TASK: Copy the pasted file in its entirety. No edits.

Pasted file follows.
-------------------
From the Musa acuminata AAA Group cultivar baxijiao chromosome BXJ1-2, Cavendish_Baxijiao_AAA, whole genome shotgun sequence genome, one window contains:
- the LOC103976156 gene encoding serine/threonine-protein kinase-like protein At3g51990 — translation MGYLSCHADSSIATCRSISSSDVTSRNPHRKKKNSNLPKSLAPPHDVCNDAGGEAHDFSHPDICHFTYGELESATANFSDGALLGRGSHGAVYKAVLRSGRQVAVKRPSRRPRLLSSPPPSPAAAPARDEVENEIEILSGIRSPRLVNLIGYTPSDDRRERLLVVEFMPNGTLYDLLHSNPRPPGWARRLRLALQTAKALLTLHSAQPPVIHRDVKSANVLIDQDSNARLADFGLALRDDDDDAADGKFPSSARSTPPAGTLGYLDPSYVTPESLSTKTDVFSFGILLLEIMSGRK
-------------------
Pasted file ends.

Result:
From the Musa acuminata AAA Group cultivar baxijiao chromosome BXJ1-2, Cavendish_Baxijiao_AAA, whole genome shotgun sequence genome, one window contains:
- the LOC103976156 gene encoding serine/threonine-protein kinase-like protein At3g51990 — translation MGYLSCHADSSIATCRSISSSDVTSRNPHRKKKNSNLPKSLAPPHDVCNDAGGEAHDFSHPDICHFTYGELESATANFSDGALLGRGSHGAVYKAVLRSGRQVAVKRPSRRPRLLSSPPPSPAAAPARDEVENEIEILSGIRSPRLVNLIGYTPSDDRRERLLVVEFMPNGTLYDLLHSNPRPPGWARRLRLALQTAKALLTLHSAQPPVIHRDVKSANVLIDQDSNARLADFGLALRDDDDDAADGKFPSSARSTPPAGTLGYLDPSYVTPESLSTKTDVFSFGILLLEIMSGRK